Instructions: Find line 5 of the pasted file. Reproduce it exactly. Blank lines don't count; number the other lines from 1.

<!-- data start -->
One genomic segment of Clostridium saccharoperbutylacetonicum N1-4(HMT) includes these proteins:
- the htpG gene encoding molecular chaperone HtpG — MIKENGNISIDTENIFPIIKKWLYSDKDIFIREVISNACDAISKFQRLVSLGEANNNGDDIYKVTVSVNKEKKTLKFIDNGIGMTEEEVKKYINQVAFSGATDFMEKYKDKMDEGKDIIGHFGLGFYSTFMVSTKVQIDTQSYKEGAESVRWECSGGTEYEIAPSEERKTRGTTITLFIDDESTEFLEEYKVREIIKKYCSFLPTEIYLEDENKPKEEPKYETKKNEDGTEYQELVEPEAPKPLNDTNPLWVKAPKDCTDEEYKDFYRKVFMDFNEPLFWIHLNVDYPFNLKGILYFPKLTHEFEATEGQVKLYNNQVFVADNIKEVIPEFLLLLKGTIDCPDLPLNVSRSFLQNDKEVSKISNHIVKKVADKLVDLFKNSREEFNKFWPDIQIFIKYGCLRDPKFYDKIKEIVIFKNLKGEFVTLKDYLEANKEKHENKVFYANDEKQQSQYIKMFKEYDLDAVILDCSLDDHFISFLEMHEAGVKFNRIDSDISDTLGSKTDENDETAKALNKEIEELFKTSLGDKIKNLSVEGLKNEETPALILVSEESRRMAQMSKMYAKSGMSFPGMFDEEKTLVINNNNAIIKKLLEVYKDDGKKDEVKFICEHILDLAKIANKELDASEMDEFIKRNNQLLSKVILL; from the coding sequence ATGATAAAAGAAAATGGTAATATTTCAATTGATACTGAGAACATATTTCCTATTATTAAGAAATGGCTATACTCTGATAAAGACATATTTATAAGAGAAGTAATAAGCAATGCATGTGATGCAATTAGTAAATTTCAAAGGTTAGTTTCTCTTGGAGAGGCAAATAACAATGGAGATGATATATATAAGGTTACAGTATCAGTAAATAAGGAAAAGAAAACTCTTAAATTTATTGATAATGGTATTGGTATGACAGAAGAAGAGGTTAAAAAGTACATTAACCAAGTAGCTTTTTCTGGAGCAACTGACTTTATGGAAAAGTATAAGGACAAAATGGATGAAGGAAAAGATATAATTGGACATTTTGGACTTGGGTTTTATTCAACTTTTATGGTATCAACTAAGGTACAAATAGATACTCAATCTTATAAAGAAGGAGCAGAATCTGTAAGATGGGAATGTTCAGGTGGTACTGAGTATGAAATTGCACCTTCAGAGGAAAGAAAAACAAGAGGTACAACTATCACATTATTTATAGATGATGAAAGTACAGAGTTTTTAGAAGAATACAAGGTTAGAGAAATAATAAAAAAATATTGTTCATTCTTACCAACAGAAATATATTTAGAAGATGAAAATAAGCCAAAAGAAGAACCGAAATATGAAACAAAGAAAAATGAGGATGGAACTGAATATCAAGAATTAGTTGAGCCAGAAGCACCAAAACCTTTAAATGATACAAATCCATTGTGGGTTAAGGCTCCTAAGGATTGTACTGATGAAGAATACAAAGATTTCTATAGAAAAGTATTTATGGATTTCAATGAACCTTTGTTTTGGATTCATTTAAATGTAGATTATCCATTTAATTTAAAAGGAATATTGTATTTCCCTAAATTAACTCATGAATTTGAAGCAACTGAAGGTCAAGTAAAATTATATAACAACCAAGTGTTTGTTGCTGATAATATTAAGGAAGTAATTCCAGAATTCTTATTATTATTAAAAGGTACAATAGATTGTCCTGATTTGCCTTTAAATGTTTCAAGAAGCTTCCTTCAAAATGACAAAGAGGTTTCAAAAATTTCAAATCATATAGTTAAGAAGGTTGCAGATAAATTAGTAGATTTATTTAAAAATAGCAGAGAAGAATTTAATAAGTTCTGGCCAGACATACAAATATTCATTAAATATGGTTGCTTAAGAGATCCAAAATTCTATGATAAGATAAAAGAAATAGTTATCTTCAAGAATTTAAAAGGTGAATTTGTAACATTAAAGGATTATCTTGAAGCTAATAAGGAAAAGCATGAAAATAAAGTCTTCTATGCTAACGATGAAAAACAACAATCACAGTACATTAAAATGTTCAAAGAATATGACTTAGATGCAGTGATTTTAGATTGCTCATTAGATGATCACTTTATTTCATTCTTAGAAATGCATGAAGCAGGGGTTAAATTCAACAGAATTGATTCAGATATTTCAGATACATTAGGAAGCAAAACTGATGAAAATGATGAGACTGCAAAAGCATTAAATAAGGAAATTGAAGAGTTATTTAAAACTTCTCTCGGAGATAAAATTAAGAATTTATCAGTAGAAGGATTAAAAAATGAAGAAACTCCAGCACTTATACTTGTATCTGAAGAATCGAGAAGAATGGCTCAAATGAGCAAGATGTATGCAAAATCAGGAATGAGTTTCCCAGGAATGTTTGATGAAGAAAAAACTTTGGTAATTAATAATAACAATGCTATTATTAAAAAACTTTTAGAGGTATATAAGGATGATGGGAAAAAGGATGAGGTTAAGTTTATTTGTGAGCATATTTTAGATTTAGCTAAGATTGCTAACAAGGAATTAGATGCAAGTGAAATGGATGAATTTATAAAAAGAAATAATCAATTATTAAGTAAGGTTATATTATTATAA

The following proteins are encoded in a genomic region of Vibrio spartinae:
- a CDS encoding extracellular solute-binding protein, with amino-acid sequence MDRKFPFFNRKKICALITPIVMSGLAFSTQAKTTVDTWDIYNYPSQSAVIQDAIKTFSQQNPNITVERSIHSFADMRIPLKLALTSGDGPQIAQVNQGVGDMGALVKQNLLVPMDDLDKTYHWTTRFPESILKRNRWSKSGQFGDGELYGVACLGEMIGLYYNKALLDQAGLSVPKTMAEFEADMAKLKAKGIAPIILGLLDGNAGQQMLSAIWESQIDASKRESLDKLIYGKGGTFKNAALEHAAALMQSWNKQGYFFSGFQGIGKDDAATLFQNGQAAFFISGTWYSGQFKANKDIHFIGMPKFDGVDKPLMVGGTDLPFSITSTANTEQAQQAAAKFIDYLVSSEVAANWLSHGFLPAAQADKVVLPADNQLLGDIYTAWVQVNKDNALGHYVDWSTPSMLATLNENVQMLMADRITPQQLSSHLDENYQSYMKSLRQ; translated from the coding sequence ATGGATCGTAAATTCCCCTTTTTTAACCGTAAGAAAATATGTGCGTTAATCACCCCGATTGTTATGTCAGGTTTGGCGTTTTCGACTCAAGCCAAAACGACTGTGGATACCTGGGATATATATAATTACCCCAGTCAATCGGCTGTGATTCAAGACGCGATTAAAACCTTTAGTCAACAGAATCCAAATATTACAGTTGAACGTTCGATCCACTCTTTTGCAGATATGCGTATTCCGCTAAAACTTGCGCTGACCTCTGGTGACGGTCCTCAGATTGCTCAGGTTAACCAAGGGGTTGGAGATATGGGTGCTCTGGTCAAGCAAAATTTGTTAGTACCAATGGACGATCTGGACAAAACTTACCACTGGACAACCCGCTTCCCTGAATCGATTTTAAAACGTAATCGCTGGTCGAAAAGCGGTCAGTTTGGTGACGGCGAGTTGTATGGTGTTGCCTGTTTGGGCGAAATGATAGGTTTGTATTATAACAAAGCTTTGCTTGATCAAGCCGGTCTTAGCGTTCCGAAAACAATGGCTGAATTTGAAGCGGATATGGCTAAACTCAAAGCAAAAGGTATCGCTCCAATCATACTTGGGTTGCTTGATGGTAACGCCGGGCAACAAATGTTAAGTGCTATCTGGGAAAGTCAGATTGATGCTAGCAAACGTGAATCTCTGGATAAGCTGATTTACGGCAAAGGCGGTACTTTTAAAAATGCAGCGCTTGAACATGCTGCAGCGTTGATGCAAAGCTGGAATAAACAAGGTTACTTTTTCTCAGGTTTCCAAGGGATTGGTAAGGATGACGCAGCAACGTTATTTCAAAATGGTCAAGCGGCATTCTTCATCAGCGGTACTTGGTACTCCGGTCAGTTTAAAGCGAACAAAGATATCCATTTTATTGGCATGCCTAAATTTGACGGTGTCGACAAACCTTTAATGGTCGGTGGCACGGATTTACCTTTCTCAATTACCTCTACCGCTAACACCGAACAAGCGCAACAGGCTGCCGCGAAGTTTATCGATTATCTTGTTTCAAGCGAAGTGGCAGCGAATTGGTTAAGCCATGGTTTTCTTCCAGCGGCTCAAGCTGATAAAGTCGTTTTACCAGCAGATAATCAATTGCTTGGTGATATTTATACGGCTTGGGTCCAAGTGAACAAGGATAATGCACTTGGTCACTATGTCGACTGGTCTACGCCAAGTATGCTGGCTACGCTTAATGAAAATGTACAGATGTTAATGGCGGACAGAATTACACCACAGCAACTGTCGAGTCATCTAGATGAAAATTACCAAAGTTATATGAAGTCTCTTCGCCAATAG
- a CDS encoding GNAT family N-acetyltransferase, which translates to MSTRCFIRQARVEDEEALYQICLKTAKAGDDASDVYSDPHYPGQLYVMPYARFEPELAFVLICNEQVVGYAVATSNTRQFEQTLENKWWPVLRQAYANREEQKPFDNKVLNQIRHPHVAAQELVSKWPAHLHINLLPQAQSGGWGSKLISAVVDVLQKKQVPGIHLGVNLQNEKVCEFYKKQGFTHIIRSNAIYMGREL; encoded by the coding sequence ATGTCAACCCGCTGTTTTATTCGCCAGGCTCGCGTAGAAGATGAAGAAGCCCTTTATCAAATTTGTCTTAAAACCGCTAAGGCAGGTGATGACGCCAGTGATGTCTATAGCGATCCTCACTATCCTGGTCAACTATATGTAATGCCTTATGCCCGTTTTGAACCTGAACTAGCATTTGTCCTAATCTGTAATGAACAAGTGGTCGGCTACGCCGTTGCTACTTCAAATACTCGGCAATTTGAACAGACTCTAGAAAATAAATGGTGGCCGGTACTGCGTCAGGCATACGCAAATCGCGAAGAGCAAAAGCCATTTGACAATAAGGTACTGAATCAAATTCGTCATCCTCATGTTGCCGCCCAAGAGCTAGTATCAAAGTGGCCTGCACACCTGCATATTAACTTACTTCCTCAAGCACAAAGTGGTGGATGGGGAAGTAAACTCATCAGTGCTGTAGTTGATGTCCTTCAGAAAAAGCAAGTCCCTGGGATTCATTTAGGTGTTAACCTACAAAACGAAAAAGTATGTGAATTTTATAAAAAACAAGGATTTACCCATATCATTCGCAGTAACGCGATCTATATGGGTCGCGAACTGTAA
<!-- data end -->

- a CDS encoding GNAT family N-acetyltransferase, which translates to MSTRCFIRQARVEDEEALYQICLKTAKAGDDASDVYSDPHYPGQLYVMPYARFEPELAFVLICNEQVVGYAVATSNTRQFEQTLENKWWPVLRQAYANREEQKPFDNKVLNQIRHPHVAAQELVSKWPAHLHINLLPQAQSGGWGSKLISAVVDVLQKKQVPGIHLGVNLQNEKVCEFYKKQGFTHIIRSNAIYMGREL; encoded by the coding sequence ATGTCAACCCGCTGTTTTATTCGCCAGGCTCGCGTAGAAGATGAAGAAGCCCTTTATCAAATTTGTCTTAAAACCGCTAAGGCAGGTGATGACGCCAGTGATGTCTATAGCGATCCTCACTATCCTGGTCAACTATATGTAATGCCTTATGCCCGTTTTGAACCTGAACTAGCATTTGTCCTAATCTGTAATGAACAAGTGGTCGGCTACGCCGTTGCTACTTCAAATACTCGGCAATTTGAACAGACTCTAGAAAATAAATGGTGGCCGGTACTGCGTCAGGCATACGCAAATCGCGAAGAGCAAAAGCCATTTGACAATAAGGTACTGAATCAAATTCGTCATCCTCATGTTGCCGCCCAAGAGCTAGTATCAAAGTGGCCTGCACACCTGCATATTAACTTACTTCCTCAAGCACAAAGTGGTGGATGGGGAAGTAAACTCATCAGTGCTGTAGTTGATGTCCTTCAGAAAAAGCAAGTCCCTGGGATTCATTTAGGTGTTAACCTACAAAACGAAAAAGTATGTGAATTTTATAAAAAACAAGGATTTACCCATATCATTCGCAGTAACGCGATCTATATGGGTCGCGAACTGTAA